As for the market for cheese, did you know that consumers have actually backed away from the product in both the UK and in the USA? And in the USA, the government is planning on spending $32 million dollars worth of cheese and egg products to prop up that industry. Instead of telling them to produce less, they're buying the 'excess'.
http://www.nydailynews.com/opinion/n...icle-1.2782005
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#22 Old 12-19-2016, 04:37 AM
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As for the market for cheese, did you know that consumers have actually backed away from the product in both the UK and in the USA? And in the USA, the government is planning on spending $32 million dollars worth of cheese and egg products to prop up that industry. Instead of telling them to produce less, they're buying the 'excess'.
Reminds me of the time in the 1980s when CJD - 'mad-cow-disease' - was big news in the UK. As more people (like me at that time) started eating less beef, the price came down, so people still eating beef bought and consumed even more! Result was that beef production was not seriously affected.

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#23 Old 12-19-2016, 08:53 AM
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Perhaps vegans need to get politically organized. Campaigns to phase out meat and dairy subsidies so that vegan foods compete on a level playing field may be capable of gaining traction when the local land use and pollution of animal agriculture is factored in. The farmers can be offered subsidies for setting aside some land as public nature areas, and others as wilderness areas maybe with tree planting and habitats for endangered species. And then could take enough farmers out of the market that the others could survive with reduced or eliminated subsidies and perhaps make a similar profit level. Farmers could be offered subsidisies for growing organic vegetables instead. Taxes could be applied to imported meat so that local farmers don't lose out.
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#24 Old 12-19-2016, 12:04 PM
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Discussion : Are all Vegetarians bound to turn Vegan ?
What do you think ?

I personally think that someone who turned vegetarian for health, enviromental or ethical reasons has to feel concerned, and is bound to think about veganism and try to reduce his consumption of animal products.
But do you think every vegetarian is going to take it a step further ?
Do you have experiences and stories to share ?


If you mean the question literally, then obviously the answer is "no." In particular, if you are wondering whether literally 100% of vegetarians on the planet will go vegan before dying, the answer is "of course not." Some people, for example, are vegetarian because their religion requires it out of tradition and dogma (certain sects of Hinduism and Buddhism, for example), not for any reasoned ethical reason or for nutritional reasons. Since their religion doesn't require veganism, most of them won't go vegan. Beyond religious vegetarians, there are plenty of other people who have been vegetarian most or all of their life and are going to stay that way out of habit.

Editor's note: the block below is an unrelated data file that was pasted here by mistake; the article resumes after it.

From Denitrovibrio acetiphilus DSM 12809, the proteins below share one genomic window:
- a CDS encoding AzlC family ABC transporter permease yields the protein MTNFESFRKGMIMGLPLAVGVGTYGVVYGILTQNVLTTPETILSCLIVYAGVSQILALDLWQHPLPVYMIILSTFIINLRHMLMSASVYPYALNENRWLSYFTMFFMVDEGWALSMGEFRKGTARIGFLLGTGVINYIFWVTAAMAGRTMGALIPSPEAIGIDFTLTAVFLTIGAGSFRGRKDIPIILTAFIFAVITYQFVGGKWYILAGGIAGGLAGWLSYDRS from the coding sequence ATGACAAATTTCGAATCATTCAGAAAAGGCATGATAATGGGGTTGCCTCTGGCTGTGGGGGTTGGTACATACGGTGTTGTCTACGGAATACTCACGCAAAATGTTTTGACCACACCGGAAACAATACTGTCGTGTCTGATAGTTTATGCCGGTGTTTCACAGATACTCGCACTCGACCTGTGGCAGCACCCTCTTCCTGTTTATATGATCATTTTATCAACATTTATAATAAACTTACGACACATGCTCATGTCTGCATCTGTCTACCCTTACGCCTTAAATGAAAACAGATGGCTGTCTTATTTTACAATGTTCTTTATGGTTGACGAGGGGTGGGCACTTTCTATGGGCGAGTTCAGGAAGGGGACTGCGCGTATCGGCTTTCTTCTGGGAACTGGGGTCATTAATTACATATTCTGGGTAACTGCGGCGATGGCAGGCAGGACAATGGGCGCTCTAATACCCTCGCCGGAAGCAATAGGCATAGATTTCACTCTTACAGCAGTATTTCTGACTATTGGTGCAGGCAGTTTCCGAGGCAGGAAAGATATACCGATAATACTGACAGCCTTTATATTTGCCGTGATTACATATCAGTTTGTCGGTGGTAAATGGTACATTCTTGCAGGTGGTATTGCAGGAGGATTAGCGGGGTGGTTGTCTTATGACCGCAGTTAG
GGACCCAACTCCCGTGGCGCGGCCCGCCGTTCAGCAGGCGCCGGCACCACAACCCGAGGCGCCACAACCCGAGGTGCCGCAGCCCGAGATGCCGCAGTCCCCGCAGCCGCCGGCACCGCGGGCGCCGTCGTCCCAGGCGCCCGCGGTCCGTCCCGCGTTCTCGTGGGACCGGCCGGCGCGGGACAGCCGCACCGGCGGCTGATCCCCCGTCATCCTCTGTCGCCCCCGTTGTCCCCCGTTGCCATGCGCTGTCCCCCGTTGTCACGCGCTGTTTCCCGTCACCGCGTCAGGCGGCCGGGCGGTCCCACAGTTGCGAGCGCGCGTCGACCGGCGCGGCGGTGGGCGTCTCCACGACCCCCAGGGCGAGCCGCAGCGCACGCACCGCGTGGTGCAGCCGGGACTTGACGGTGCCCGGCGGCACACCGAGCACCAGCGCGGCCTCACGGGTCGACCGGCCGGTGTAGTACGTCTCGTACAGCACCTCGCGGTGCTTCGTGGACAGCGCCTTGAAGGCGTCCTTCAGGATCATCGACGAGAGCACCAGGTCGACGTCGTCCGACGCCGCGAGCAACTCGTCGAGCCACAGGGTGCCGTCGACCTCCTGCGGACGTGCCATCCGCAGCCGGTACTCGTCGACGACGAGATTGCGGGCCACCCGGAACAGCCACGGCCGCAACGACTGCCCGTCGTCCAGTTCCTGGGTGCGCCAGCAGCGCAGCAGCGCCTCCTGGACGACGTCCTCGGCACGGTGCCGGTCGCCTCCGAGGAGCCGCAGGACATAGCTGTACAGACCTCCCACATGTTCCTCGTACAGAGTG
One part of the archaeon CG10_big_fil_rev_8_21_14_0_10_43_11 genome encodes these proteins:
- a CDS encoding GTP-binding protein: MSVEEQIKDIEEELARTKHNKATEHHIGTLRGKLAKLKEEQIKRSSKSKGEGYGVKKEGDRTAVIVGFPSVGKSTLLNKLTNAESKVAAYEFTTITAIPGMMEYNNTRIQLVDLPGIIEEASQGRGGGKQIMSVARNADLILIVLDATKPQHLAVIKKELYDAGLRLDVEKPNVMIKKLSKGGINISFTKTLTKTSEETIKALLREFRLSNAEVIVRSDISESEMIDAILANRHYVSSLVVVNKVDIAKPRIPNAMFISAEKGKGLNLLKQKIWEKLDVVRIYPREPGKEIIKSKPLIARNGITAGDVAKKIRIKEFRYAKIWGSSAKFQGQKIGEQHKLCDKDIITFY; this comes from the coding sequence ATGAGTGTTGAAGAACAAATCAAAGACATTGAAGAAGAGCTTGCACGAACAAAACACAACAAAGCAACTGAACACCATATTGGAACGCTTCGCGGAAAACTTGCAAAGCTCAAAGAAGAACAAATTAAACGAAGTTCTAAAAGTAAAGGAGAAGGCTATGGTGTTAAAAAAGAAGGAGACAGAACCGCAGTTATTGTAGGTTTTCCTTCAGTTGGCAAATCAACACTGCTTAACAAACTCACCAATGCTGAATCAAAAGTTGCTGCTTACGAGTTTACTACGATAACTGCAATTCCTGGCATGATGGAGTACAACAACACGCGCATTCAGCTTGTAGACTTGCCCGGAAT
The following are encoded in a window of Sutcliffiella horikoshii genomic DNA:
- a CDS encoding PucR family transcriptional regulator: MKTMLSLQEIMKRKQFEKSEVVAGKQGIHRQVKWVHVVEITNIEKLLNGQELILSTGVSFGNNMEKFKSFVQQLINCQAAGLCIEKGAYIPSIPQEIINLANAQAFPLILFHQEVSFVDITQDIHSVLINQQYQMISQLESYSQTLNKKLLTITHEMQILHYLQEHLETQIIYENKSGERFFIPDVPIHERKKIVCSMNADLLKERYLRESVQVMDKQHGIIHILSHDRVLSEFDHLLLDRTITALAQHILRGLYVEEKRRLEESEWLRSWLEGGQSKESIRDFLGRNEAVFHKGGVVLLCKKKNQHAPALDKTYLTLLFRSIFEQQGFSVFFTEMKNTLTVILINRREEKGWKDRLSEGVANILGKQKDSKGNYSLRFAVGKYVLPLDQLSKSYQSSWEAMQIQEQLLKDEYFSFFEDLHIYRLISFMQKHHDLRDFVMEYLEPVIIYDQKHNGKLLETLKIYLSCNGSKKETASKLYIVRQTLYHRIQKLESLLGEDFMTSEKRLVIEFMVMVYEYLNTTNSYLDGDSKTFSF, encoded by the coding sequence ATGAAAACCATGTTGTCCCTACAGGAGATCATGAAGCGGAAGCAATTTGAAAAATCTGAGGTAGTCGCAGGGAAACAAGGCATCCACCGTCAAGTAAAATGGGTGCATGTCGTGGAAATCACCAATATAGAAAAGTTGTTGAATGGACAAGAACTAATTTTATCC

However, I suspect that the question has a different connotation. I suspect there is an underlying moral sentiment to the question--essentially, the question is an implicit way of lamenting the fact that some people are vegetarians but not vegan, and is essentially saying, "Vegetarians, wake up! Go vegan! You're killing animals anyway and stealing their milk!"

That, I suspect, is the real sentiment being expressed by the question, because I'm sure that SparksOfAdventure already knows the answer to the more narrow question of whether 100% of vegetarians will go vegan. (That is, they won't.)

So, to the underlying implication--that is, the sentiment that vegetarians should wake up and go vegan, I think it's a fair point, as directed to some vegetarians. I know people, for example, who have been vegetarian for much of their life with the explicit goal of not harming animals, but who eat a heavy cheese diet virtually every day. One person who I know like that is middle aged and showing the physical effects of that type of diet--fleshy, double chin, doesn't look very healthy, kind of a like a heavy meat eater. I think that that type of vegetarian may well be receptive to vegan advocacy. Perhaps some of them don't know about the cruelty in dairy and egg production.